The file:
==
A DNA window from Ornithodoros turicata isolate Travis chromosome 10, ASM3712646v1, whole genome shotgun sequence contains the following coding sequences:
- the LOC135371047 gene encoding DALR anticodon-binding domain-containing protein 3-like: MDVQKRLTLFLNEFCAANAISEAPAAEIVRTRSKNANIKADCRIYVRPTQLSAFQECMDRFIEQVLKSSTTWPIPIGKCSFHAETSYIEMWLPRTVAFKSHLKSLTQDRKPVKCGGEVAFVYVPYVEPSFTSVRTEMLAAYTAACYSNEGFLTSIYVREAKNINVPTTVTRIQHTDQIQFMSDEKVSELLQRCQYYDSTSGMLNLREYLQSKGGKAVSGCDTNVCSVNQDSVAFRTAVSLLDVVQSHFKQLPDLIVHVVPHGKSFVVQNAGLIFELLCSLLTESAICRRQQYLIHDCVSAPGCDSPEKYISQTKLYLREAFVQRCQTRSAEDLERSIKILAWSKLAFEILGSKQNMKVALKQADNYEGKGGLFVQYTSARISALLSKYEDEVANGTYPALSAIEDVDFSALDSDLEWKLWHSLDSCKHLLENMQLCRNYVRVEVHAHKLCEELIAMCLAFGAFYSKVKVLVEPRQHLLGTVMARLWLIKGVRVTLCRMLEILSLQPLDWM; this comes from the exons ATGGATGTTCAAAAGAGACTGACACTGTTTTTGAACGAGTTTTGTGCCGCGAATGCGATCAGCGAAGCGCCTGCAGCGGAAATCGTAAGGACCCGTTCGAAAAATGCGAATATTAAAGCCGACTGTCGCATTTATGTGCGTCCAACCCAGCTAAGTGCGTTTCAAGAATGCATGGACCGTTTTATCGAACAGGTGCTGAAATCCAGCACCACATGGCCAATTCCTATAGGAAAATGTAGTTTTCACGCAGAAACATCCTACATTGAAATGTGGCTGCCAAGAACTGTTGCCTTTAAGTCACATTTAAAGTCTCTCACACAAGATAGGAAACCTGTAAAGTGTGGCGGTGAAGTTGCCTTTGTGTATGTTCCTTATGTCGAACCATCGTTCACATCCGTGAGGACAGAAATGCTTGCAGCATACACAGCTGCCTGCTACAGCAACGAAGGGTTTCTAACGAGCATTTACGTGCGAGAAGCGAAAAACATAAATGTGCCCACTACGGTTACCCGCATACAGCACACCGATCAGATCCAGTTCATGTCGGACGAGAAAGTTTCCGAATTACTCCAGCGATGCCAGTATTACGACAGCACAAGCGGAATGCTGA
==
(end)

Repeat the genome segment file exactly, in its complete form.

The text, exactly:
A DNA window from Ornithodoros turicata isolate Travis chromosome 10, ASM3712646v1, whole genome shotgun sequence contains the following coding sequences:
- the LOC135371047 gene encoding DALR anticodon-binding domain-containing protein 3-like: MDVQKRLTLFLNEFCAANAISEAPAAEIVRTRSKNANIKADCRIYVRPTQLSAFQECMDRFIEQVLKSSTTWPIPIGKCSFHAETSYIEMWLPRTVAFKSHLKSLTQDRKPVKCGGEVAFVYVPYVEPSFTSVRTEMLAAYTAACYSNEGFLTSIYVREAKNINVPTTVTRIQHTDQIQFMSDEKVSELLQRCQYYDSTSGMLNLREYLQSKGGKAVSGCDTNVCSVNQDSVAFRTAVSLLDVVQSHFKQLPDLIVHVVPHGKSFVVQNAGLIFELLCSLLTESAICRRQQYLIHDCVSAPGCDSPEKYISQTKLYLREAFVQRCQTRSAEDLERSIKILAWSKLAFEILGSKQNMKVALKQADNYEGKGGLFVQYTSARISALLSKYEDEVANGTYPALSAIEDVDFSALDSDLEWKLWHSLDSCKHLLENMQLCRNYVRVEVHAHKLCEELIAMCLAFGAFYSKVKVLVEPRQHLLGTVMARLWLIKGVRVTLCRMLEILSLQPLDWM; this comes from the exons ATGGATGTTCAAAAGAGACTGACACTGTTTTTGAACGAGTTTTGTGCCGCGAATGCGATCAGCGAAGCGCCTGCAGCGGAAATCGTAAGGACCCGTTCGAAAAATGCGAATATTAAAGCCGACTGTCGCATTTATGTGCGTCCAACCCAGCTAAGTGCGTTTCAAGAATGCATGGACCGTTTTATCGAACAGGTGCTGAAATCCAGCACCACATGGCCAATTCCTATAGGAAAATGTAGTTTTCACGCAGAAACATCCTACATTGAAATGTGGCTGCCAAGAACTGTTGCCTTTAAGTCACATTTAAAGTCTCTCACACAAGATAGGAAACCTGTAAAGTGTGGCGGTGAAGTTGCCTTTGTGTATGTTCCTTATGTCGAACCATCGTTCACATCCGTGAGGACAGAAATGCTTGCAGCATACACAGCTGCCTGCTACAGCAACGAAGGGTTTCTAACGAGCATTTACGTGCGAGAAGCGAAAAACATAAATGTGCCCACTACGGTTACCCGCATACAGCACACCGATCAGATCCAGTTCATGTCGGACGAGAAAGTTTCCGAATTACTCCAGCGATGCCAGTATTACGACAGCACAAGCGGAATGCTGA